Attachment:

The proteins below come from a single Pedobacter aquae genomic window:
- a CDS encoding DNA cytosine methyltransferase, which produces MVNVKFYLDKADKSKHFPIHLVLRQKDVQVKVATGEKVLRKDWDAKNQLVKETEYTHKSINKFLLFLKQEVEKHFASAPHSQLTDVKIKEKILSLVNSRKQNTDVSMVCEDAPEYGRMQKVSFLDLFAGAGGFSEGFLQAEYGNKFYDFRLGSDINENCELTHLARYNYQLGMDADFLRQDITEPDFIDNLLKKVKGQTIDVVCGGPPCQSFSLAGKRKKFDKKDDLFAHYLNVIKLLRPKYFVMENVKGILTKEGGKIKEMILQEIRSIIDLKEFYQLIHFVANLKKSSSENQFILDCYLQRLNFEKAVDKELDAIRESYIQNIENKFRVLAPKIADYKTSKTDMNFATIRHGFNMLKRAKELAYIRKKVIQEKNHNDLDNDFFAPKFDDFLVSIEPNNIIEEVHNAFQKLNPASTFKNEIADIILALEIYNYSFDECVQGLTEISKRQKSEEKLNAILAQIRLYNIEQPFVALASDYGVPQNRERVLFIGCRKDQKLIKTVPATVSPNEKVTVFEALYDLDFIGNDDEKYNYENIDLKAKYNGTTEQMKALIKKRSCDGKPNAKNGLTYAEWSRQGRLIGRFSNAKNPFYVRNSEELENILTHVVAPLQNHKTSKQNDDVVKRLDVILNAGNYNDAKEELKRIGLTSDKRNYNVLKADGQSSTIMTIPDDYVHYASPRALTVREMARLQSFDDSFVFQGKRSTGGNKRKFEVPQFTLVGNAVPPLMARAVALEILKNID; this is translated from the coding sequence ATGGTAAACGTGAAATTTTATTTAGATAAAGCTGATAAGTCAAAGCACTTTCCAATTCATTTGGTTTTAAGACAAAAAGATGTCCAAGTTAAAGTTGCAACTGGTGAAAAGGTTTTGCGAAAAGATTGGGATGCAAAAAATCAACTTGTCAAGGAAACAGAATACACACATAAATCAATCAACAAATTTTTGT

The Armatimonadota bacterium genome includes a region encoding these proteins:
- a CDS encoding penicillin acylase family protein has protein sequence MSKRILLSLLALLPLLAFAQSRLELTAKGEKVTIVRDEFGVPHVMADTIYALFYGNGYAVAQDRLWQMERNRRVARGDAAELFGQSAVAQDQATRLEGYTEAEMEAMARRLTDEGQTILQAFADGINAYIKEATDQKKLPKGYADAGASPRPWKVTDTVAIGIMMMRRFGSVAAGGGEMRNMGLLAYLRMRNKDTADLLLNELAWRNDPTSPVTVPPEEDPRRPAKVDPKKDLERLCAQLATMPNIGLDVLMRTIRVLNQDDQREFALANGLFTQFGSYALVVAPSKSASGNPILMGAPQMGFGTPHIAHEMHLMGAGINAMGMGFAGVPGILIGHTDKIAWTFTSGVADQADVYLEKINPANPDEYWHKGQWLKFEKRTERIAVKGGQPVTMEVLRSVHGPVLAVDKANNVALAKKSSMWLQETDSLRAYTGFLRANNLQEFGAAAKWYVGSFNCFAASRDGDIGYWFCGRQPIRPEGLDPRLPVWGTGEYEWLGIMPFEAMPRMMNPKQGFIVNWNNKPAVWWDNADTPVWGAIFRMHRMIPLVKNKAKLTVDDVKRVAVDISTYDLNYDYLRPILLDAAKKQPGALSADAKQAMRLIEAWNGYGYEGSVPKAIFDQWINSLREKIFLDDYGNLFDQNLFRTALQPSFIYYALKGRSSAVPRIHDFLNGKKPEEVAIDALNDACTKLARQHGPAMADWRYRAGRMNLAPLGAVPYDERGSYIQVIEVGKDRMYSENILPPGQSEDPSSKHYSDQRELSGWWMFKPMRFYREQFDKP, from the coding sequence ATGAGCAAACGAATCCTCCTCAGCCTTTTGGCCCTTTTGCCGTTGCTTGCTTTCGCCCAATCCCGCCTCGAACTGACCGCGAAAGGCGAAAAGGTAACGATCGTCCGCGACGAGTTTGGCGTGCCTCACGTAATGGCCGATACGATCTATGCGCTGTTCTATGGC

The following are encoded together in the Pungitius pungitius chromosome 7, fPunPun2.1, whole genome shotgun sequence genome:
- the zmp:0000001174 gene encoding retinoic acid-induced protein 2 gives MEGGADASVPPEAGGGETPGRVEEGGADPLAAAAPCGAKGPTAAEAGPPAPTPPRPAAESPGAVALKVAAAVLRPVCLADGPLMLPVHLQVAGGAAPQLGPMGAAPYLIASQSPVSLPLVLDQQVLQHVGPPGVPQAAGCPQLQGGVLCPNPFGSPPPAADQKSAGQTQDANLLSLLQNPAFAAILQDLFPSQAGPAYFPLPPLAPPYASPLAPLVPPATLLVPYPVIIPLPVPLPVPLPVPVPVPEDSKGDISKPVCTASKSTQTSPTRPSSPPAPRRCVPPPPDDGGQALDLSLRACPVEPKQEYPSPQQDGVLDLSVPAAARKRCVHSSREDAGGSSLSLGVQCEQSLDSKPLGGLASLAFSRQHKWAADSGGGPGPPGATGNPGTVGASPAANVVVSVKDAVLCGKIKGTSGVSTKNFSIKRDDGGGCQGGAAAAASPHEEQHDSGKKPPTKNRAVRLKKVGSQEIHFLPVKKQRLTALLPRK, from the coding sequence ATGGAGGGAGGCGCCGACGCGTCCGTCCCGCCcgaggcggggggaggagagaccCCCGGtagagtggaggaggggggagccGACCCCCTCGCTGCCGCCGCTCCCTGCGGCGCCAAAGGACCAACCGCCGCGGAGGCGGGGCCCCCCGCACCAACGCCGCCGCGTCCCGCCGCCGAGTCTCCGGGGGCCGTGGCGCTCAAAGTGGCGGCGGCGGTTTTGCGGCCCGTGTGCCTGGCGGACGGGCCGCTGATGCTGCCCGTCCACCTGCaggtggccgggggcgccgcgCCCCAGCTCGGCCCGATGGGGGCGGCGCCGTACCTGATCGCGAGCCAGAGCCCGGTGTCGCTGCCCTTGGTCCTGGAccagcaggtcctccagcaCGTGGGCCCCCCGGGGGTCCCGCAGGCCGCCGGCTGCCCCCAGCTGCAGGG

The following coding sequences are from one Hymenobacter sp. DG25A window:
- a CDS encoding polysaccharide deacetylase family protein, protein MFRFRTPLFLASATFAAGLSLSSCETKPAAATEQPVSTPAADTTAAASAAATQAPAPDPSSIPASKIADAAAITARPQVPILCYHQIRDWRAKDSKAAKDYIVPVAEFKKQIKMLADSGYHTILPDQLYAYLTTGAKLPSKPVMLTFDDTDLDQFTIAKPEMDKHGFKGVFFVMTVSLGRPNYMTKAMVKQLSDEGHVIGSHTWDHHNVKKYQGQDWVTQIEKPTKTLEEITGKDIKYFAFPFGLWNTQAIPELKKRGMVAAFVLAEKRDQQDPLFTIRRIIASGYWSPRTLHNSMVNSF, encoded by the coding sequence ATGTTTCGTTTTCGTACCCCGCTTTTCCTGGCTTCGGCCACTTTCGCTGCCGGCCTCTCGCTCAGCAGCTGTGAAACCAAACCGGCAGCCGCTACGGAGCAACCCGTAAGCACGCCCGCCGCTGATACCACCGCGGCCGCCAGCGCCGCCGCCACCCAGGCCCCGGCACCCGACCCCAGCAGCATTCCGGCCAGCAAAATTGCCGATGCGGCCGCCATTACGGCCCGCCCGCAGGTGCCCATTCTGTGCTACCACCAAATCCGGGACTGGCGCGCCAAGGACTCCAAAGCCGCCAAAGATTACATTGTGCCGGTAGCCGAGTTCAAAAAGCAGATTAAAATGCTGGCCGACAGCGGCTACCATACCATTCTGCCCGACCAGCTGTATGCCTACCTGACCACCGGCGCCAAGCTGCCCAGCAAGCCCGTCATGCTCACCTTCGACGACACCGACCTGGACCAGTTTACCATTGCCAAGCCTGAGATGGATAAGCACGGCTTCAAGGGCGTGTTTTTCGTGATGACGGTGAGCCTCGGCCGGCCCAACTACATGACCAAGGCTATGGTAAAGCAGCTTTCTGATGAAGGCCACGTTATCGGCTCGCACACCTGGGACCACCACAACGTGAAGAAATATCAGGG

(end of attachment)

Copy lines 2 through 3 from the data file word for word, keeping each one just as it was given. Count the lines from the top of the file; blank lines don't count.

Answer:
- a CDS encoding DNA cytosine methyltransferase, which produces MVNVKFYLDKADKSKHFPIHLVLRQKDVQVKVATGEKVLRKDWDAKNQLVKETEYTHKSINKFLLFLKQEVEKHFASAPHSQLTDVKIKEKILSLVNSRKQNTDVSMVCEDAPEYGRMQKVSFLDLFAGAGGFSEGFLQAEYGNKFYDFRLGSDINENCELTHLARYNYQLGMDADFLRQDITEPDFIDNLLKKVKGQTIDVVCGGPPCQSFSLAGKRKKFDKKDDLFAHYLNVIKLLRPKYFVMENVKGILTKEGGKIKEMILQEIRSIIDLKEFYQLIHFVANLKKSSSENQFILDCYLQRLNFEKAVDKELDAIRESYIQNIENKFRVLAPKIADYKTSKTDMNFATIRHGFNMLKRAKELAYIRKKVIQEKNHNDLDNDFFAPKFDDFLVSIEPNNIIEEVHNAFQKLNPASTFKNEIADIILALEIYNYSFDECVQGLTEISKRQKSEEKLNAILAQIRLYNIEQPFVALASDYGVPQNRERVLFIGCRKDQKLIKTVPATVSPNEKVTVFEALYDLDFIGNDDEKYNYENIDLKAKYNGTTEQMKALIKKRSCDGKPNAKNGLTYAEWSRQGRLIGRFSNAKNPFYVRNSEELENILTHVVAPLQNHKTSKQNDDVVKRLDVILNAGNYNDAKEELKRIGLTSDKRNYNVLKADGQSSTIMTIPDDYVHYASPRALTVREMARLQSFDDSFVFQGKRSTGGNKRKFEVPQFTLVGNAVPPLMARAVALEILKNID; this is translated from the coding sequence ATGGTAAACGTGAAATTTTATTTAGATAAAGCTGATAAGTCAAAGCACTTTCCAATTCATTTGGTTTTAAGACAAAAAGATGTCCAAGTTAAAGTTGCAACTGGTGAAAAGGTTTTGCGAAAAGATTGGGATGCAAAAAATCAACTTGTCAAGGAAACAGAATACACACATAAATCAATCAACAAATTTTTGT

The Armatimonadota bacterium genome includes a region encoding these proteins: